Mental Health & Neurology

Post-Doctoral Fellowships


Resilience to depression: the role of mitochondrial dynamics regulatory proteins

Affecting around 350 million people worldwide, depression is the most prevalent and complex psychiatric disorder and remains a devastating illness. The World Health Organization projects that by 2020 it will be the highest contributor to the global burden of disease. Yet our understanding of its mechanisms is still limited. Moreover, the existence of high rates (around 40%) of non-responsive patients to current  pharmacotherapies necessitates development of novel and more effective strategies to treat depression. Increasing evidence suggests that depression is highly associated with impaired mitochondrial function (NB: mitochondria’s most prominent roles are to produce energy of the cell) in the brain such as decreased respiration, bioenergetics defects, imbalanced antioxidant defense mechanism, and altered mitochondrial dynamics. Human observations report that more than 50% of patients with mitochondrial diseases exhibit clinical symptoms of depression, and depressive symptoms often precede the other symptoms of the underlying mitochondrial disease. However, the underlying cellular and molecular mechanisms remain unresolved.

Recent studies have demonstrated a link between depression susceptibility and mitochondrial dysfunction in the nucleus accumbens (NAc), a crucial mood-and reward-regulatory brain region. Dr. Sriparna Ghosal, an AXA Research Fund grantee at École Polytechnique Fédérale de Lausanne (EPFL) in Switzerland, has recently gained significant insight into the mechanisms underpinning this connection, and opened up the perspective to target mitofusin 1 (MFN1), a key mitochondrial fusion protein involved in maintaining mitochondrial dynamics and health, to ameliorate depression-related deficits. Her project, she explains: “aims to unravel how mitofusin 1 deficiency increases susceptibility to depression, from cellular level, to neuronal activity and brain circuitry and ultimately behavior”.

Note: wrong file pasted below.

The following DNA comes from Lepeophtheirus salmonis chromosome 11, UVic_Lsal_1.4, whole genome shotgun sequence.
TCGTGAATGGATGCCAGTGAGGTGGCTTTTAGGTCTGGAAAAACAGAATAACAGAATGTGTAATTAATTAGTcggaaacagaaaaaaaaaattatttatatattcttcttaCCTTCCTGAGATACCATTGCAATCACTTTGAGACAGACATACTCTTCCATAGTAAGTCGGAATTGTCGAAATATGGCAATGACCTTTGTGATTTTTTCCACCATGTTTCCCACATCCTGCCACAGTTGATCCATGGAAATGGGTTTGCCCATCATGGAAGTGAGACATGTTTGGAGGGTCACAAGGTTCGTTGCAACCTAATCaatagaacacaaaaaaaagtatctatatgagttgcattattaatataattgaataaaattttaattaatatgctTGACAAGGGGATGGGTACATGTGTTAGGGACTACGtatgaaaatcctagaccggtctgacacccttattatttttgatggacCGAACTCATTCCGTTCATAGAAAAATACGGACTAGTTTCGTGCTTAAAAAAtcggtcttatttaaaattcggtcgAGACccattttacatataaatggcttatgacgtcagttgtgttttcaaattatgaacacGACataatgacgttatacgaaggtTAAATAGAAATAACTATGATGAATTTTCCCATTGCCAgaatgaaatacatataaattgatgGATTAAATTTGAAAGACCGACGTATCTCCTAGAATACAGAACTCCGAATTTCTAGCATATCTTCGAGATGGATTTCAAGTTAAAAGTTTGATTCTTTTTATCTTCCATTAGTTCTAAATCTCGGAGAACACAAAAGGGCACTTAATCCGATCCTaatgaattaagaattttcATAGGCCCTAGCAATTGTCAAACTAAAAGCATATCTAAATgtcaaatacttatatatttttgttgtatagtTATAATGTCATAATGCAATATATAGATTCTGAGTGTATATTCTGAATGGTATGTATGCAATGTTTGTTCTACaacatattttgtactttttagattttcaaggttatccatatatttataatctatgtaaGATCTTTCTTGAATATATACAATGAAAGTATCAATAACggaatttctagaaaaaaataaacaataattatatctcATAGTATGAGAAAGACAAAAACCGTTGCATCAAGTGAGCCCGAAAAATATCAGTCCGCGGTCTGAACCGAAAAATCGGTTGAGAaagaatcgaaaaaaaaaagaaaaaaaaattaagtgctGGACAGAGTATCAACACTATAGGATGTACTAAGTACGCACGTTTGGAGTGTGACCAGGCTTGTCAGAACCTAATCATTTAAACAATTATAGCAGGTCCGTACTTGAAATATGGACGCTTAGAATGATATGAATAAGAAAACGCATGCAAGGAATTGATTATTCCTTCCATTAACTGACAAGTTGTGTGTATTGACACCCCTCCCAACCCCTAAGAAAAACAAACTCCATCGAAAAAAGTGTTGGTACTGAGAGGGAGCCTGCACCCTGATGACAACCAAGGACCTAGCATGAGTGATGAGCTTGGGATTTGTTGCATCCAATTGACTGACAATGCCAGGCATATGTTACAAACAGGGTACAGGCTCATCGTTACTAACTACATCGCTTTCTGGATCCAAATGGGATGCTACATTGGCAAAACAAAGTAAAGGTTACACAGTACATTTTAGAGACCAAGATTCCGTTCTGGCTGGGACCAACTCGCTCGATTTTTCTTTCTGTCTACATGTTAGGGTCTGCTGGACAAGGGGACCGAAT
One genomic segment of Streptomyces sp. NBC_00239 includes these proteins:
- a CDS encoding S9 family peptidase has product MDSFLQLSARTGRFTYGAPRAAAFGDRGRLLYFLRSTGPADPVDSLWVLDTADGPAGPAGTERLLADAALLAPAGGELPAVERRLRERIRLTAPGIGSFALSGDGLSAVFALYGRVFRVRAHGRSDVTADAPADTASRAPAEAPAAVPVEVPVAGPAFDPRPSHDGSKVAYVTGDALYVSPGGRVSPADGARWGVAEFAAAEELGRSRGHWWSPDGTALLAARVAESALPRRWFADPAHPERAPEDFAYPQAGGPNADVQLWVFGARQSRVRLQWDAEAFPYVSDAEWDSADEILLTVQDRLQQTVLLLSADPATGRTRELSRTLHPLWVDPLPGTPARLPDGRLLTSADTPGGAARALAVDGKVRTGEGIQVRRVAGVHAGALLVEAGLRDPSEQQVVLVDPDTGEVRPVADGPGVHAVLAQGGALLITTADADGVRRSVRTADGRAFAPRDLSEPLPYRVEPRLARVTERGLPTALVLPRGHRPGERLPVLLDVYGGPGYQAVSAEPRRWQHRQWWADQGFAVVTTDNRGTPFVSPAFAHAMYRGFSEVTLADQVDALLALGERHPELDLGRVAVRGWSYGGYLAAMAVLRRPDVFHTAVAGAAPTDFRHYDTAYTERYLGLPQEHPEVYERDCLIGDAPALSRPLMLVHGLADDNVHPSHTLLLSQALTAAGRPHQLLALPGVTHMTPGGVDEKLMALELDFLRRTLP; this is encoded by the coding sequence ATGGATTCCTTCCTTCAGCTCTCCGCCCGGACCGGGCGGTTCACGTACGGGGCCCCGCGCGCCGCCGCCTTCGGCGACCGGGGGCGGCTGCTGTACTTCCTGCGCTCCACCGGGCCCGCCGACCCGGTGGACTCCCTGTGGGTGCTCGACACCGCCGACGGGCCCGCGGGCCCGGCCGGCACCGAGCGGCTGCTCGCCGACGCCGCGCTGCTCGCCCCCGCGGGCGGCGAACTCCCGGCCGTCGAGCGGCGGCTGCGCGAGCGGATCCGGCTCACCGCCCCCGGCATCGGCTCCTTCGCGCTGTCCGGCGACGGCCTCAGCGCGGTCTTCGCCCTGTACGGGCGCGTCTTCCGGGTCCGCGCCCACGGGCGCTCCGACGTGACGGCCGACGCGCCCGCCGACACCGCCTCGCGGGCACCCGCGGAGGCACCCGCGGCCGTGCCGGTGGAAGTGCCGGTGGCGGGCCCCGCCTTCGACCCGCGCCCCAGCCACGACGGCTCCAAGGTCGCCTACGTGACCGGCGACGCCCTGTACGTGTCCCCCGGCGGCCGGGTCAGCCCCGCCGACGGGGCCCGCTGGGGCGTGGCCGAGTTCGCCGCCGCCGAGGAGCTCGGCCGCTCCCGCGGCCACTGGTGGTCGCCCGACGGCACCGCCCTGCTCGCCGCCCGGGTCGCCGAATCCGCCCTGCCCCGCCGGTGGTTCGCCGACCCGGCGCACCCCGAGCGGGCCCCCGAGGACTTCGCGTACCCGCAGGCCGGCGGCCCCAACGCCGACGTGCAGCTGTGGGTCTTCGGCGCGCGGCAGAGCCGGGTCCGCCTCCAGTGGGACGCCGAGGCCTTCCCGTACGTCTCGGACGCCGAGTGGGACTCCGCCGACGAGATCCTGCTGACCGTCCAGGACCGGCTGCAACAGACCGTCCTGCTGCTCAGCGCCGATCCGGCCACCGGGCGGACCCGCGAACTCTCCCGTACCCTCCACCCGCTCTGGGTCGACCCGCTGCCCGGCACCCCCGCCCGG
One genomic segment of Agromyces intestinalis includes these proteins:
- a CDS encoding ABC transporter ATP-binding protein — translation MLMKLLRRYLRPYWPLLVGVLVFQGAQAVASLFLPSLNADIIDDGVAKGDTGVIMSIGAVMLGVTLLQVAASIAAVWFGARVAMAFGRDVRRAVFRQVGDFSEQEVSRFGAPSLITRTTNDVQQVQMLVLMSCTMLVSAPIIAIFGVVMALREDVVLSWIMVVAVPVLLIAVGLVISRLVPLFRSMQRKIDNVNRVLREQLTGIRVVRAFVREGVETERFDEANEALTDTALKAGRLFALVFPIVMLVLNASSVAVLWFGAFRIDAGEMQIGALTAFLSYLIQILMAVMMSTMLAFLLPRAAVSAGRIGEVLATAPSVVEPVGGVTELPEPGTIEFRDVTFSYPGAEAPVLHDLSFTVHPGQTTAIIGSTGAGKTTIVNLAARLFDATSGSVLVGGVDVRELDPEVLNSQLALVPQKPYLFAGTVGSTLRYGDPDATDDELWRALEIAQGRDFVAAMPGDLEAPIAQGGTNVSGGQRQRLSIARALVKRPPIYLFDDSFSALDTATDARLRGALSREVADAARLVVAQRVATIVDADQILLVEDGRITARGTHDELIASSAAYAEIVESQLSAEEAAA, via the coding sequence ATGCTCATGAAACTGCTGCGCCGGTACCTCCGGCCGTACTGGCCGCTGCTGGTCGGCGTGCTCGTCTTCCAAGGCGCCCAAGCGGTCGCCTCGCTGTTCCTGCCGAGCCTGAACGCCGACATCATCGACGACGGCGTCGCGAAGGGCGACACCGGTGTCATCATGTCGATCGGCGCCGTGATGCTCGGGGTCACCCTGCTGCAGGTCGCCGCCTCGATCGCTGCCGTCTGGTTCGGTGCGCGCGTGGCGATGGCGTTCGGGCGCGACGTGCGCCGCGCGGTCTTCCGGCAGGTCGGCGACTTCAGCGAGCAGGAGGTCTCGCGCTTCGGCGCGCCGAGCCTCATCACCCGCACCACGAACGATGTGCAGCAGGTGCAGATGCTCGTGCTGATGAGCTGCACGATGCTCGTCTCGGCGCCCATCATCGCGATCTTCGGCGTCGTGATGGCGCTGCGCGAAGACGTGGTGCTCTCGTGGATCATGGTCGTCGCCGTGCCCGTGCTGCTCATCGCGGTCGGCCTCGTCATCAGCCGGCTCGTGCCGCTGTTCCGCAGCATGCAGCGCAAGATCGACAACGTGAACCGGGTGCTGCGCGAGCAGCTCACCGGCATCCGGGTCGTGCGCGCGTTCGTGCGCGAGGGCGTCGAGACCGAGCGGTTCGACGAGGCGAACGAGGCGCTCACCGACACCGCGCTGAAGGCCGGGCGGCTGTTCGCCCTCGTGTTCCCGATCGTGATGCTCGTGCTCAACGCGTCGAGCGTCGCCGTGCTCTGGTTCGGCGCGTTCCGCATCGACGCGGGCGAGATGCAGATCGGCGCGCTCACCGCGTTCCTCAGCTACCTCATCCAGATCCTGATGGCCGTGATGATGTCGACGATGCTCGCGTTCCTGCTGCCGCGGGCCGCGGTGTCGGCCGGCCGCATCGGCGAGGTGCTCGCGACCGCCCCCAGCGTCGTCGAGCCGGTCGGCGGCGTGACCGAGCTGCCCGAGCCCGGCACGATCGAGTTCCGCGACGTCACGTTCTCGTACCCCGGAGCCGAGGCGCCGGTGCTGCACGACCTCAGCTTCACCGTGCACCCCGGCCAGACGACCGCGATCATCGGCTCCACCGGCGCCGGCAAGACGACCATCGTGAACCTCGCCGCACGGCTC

The overall objective of this undertaking is to identify novel molecular underpinnings of depression that will allow for the development of more effective therapeutic interventions. “A successful outcome of the research, Dr. Ghosal points out, will establish a major conceptual advancement in understanding the neural and mitochondrial basis of depression and several other mitochondrial dysfunction-induced affective disorders”.



École Polytechnique Fédérale de Lausanne





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